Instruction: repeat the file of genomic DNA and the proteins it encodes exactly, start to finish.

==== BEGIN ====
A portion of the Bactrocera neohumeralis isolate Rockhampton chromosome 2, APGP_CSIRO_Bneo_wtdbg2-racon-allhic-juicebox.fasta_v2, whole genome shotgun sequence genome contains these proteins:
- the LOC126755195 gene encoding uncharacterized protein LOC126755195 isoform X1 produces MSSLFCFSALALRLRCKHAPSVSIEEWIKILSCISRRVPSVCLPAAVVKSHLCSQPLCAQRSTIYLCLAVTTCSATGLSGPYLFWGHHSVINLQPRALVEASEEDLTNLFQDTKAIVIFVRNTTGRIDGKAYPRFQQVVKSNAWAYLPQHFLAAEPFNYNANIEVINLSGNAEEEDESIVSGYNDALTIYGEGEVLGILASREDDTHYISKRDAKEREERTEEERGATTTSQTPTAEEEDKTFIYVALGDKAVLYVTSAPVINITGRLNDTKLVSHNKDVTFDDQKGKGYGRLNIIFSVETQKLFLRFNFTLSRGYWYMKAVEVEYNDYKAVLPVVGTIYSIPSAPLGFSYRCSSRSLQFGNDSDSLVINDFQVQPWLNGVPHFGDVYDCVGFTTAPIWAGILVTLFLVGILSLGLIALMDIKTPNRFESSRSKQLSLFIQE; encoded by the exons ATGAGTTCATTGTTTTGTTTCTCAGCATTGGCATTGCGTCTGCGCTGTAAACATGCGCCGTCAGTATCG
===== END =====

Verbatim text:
A portion of the Bactrocera neohumeralis isolate Rockhampton chromosome 2, APGP_CSIRO_Bneo_wtdbg2-racon-allhic-juicebox.fasta_v2, whole genome shotgun sequence genome contains these proteins:
- the LOC126755195 gene encoding uncharacterized protein LOC126755195 isoform X1 produces MSSLFCFSALALRLRCKHAPSVSIEEWIKILSCISRRVPSVCLPAAVVKSHLCSQPLCAQRSTIYLCLAVTTCSATGLSGPYLFWGHHSVINLQPRALVEASEEDLTNLFQDTKAIVIFVRNTTGRIDGKAYPRFQQVVKSNAWAYLPQHFLAAEPFNYNANIEVINLSGNAEEEDESIVSGYNDALTIYGEGEVLGILASREDDTHYISKRDAKEREERTEEERGATTTSQTPTAEEEDKTFIYVALGDKAVLYVTSAPVINITGRLNDTKLVSHNKDVTFDDQKGKGYGRLNIIFSVETQKLFLRFNFTLSRGYWYMKAVEVEYNDYKAVLPVVGTIYSIPSAPLGFSYRCSSRSLQFGNDSDSLVINDFQVQPWLNGVPHFGDVYDCVGFTTAPIWAGILVTLFLVGILSLGLIALMDIKTPNRFESSRSKQLSLFIQE; encoded by the exons ATGAGTTCATTGTTTTGTTTCTCAGCATTGGCATTGCGTCTGCGCTGTAAACATGCGCCGTCAGTATCG